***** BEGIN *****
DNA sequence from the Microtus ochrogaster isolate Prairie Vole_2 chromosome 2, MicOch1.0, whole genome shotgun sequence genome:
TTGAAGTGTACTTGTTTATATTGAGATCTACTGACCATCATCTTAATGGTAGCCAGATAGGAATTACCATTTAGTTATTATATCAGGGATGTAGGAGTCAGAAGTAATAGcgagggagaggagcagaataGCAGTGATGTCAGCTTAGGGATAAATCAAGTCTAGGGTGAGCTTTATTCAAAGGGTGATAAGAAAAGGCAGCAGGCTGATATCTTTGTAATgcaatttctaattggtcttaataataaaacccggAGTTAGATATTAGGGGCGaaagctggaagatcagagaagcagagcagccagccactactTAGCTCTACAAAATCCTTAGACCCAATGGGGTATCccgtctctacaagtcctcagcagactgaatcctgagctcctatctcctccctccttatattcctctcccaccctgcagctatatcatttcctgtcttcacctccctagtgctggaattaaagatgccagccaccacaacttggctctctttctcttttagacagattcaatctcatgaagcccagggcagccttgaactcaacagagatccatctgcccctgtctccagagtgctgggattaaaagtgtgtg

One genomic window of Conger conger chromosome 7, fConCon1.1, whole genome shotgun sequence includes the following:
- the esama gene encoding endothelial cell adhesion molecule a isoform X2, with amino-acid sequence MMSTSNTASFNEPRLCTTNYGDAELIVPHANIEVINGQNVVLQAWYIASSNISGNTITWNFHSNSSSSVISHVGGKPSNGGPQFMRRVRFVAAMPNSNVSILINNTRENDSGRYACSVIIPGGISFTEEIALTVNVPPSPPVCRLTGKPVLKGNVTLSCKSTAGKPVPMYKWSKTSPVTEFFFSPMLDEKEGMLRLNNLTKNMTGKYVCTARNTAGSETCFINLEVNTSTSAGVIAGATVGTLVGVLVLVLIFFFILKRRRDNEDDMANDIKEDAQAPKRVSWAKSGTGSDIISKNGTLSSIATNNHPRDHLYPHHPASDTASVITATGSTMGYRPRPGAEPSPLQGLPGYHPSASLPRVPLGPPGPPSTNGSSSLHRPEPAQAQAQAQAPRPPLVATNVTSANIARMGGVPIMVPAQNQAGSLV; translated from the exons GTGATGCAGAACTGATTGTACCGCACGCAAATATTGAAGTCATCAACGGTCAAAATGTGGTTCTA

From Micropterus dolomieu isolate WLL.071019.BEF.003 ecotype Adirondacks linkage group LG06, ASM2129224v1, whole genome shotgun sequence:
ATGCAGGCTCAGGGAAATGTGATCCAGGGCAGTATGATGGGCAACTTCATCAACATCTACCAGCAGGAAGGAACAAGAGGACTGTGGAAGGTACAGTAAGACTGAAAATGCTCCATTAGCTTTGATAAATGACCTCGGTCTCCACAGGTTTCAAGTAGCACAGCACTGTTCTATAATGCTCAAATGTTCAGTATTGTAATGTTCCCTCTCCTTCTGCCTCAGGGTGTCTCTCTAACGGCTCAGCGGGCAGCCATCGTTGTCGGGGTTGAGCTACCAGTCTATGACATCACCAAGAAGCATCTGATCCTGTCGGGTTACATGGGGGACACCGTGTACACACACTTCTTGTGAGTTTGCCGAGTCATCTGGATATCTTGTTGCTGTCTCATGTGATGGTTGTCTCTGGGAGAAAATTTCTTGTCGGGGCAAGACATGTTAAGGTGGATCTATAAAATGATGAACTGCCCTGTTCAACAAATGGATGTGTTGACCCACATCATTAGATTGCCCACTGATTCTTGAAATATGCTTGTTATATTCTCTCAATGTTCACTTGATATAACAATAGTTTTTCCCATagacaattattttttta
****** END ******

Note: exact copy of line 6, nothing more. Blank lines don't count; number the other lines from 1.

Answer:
ATGCAGGCTCAGGGAAATGTGATCCAGGGCAGTATGATGGGCAACTTCATCAACATCTACCAGCAGGAAGGAACAAGAGGACTGTGGAAGGTACAGTAAGACTGAAAATGCTCCATTAGCTTTGATAAATGACCTCGGTCTCCACAGGTTTCAAGTAGCACAGCACTGTTCTATAATGCTCAAATGTTCAGTATTGTAATGTTCCCTCTCCTTCTGCCTCAGGGTGTCTCTCTAACGGCTCAGCGGGCAGCCATCGTTGTCGGGGTTGAGCTACCAGTCTATGACATCACCAAGAAGCATCTGATCCTGTCGGGTTACATGGGGGACACCGTGTACACACACTTCTTGTGAGTTTGCCGAGTCATCTGGATATCTTGTTGCTGTCTCATGTGATGGTTGTCTCTGGGAGAAAATTTCTTGTCGGGGCAAGACATGTTAAGGTGGATCTATAAAATGATGAACTGCCCTGTTCAACAAATGGATGTGTTGACCCACATCATTAGATTGCCCACTGATTCTTGAAATATGCTTGTTATATTCTCTCAATGTTCACTTGATATAACAATAGTTTTTCCCATagacaattattttttta